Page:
In this Nov. 29, 2012 photo, Nairobi, a 9-year-old female cheetah, keeps an eye on activity in an adjacent enclosure at the cheetah breeding facility at Safari Park in Escondido, Calif. Cheetahs might be the fastest mammals in the world, but they are also the world's biggest scaredy-cats. The tightly wound, timid, flight-minded, anti-social creatures don't breed easily and are in danger of going extinct in the wild and in captivity. (AP Photo/Lenny Ignelzi)

Associated Press
In this Nov. 29, 2012 photo, Nairobi, a 9-year-old female cheetah, keeps an eye on activity in an adjacent enclosure at the cheetah breeding facility at Safari Park in Escondido, Calif.  Cheetahs might be the fastest mammals in the world, but they are also the world's biggest scaredy-cats. The tightly wound, timid, flight-minded, anti-social creatures don't breed easily and are in danger of going extinct in the wild and in captivity. (AP Photo/Lenny Ignelzi)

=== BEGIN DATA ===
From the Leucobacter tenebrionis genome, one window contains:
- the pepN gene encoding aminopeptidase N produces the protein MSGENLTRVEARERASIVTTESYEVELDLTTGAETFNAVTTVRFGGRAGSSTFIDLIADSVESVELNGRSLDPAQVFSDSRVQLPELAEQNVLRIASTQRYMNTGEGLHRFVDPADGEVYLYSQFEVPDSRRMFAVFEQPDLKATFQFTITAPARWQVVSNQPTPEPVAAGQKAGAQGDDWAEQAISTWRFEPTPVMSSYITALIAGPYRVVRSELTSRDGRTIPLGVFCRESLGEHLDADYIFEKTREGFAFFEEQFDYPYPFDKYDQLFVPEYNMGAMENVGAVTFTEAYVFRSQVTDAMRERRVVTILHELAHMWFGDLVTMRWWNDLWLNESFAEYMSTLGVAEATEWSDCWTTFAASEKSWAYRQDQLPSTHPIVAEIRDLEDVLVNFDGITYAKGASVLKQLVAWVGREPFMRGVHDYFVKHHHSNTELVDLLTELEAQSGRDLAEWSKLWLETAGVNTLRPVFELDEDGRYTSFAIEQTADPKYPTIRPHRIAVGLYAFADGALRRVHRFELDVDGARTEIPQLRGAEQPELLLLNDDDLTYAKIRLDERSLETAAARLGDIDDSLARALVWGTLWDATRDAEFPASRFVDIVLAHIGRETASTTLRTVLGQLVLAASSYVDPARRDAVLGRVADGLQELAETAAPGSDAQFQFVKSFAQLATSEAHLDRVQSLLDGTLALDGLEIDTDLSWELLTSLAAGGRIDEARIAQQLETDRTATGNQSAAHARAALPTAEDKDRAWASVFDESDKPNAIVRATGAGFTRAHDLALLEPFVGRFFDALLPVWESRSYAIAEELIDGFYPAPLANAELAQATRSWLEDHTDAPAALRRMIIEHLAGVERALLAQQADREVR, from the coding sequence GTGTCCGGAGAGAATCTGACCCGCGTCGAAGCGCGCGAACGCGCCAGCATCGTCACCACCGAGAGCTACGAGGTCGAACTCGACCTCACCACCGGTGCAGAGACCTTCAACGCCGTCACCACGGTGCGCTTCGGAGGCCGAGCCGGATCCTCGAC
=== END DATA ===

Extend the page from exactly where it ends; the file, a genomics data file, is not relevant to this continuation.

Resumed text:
In this Nov. 29, 2012 photo, Nairobi, a 9-year-old female cheetah, keeps an eye on activity in an adjacent enclosure at the cheetah breeding facility at Safari Park in Escondido, Calif. Cheetahs might be the fastest mammals in the world, but they are also the world's biggest scaredy-cats. The tightly wound, timid, flight-minded, anti-social creatures don't breed easily and are in danger of going extinct in the wild and in captivity. (AP Photo/Lenny Ignelzi)
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